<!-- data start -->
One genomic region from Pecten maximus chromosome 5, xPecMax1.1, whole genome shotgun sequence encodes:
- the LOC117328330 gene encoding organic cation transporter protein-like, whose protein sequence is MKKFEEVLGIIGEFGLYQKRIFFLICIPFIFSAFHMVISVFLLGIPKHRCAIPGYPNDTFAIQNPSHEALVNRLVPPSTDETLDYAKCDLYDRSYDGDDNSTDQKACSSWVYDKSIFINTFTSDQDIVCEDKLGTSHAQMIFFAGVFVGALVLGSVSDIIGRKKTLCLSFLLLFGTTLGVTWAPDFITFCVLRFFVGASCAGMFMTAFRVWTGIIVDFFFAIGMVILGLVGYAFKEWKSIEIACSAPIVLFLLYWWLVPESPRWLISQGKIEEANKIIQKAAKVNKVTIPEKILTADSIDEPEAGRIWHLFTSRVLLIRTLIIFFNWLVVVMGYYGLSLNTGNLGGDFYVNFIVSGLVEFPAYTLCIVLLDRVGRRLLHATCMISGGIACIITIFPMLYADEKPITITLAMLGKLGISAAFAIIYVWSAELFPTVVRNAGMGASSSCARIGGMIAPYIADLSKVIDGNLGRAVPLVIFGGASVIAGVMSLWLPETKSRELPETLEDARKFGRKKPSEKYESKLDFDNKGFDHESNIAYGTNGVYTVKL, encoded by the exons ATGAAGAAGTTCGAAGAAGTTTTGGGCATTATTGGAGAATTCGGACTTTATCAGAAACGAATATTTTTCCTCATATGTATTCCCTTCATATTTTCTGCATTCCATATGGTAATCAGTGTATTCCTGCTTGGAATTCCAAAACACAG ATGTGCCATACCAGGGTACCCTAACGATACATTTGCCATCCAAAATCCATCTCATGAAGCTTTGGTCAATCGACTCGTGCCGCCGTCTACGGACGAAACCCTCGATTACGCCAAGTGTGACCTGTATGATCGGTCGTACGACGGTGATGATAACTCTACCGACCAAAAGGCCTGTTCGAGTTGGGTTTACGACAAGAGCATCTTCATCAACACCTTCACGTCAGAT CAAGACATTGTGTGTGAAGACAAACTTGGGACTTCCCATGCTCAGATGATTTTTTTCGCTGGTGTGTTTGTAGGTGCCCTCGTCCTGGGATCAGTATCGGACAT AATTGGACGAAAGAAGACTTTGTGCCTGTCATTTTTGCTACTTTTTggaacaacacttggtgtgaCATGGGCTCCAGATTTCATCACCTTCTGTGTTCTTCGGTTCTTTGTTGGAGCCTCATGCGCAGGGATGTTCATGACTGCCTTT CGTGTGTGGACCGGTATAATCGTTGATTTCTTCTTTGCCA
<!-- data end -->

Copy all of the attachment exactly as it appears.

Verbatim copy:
One genomic region from Pecten maximus chromosome 5, xPecMax1.1, whole genome shotgun sequence encodes:
- the LOC117328330 gene encoding organic cation transporter protein-like, whose protein sequence is MKKFEEVLGIIGEFGLYQKRIFFLICIPFIFSAFHMVISVFLLGIPKHRCAIPGYPNDTFAIQNPSHEALVNRLVPPSTDETLDYAKCDLYDRSYDGDDNSTDQKACSSWVYDKSIFINTFTSDQDIVCEDKLGTSHAQMIFFAGVFVGALVLGSVSDIIGRKKTLCLSFLLLFGTTLGVTWAPDFITFCVLRFFVGASCAGMFMTAFRVWTGIIVDFFFAIGMVILGLVGYAFKEWKSIEIACSAPIVLFLLYWWLVPESPRWLISQGKIEEANKIIQKAAKVNKVTIPEKILTADSIDEPEAGRIWHLFTSRVLLIRTLIIFFNWLVVVMGYYGLSLNTGNLGGDFYVNFIVSGLVEFPAYTLCIVLLDRVGRRLLHATCMISGGIACIITIFPMLYADEKPITITLAMLGKLGISAAFAIIYVWSAELFPTVVRNAGMGASSSCARIGGMIAPYIADLSKVIDGNLGRAVPLVIFGGASVIAGVMSLWLPETKSRELPETLEDARKFGRKKPSEKYESKLDFDNKGFDHESNIAYGTNGVYTVKL, encoded by the exons ATGAAGAAGTTCGAAGAAGTTTTGGGCATTATTGGAGAATTCGGACTTTATCAGAAACGAATATTTTTCCTCATATGTATTCCCTTCATATTTTCTGCATTCCATATGGTAATCAGTGTATTCCTGCTTGGAATTCCAAAACACAG ATGTGCCATACCAGGGTACCCTAACGATACATTTGCCATCCAAAATCCATCTCATGAAGCTTTGGTCAATCGACTCGTGCCGCCGTCTACGGACGAAACCCTCGATTACGCCAAGTGTGACCTGTATGATCGGTCGTACGACGGTGATGATAACTCTACCGACCAAAAGGCCTGTTCGAGTTGGGTTTACGACAAGAGCATCTTCATCAACACCTTCACGTCAGAT CAAGACATTGTGTGTGAAGACAAACTTGGGACTTCCCATGCTCAGATGATTTTTTTCGCTGGTGTGTTTGTAGGTGCCCTCGTCCTGGGATCAGTATCGGACAT AATTGGACGAAAGAAGACTTTGTGCCTGTCATTTTTGCTACTTTTTggaacaacacttggtgtgaCATGGGCTCCAGATTTCATCACCTTCTGTGTTCTTCGGTTCTTTGTTGGAGCCTCATGCGCAGGGATGTTCATGACTGCCTTT CGTGTGTGGACCGGTATAATCGTTGATTTCTTCTTTGCCA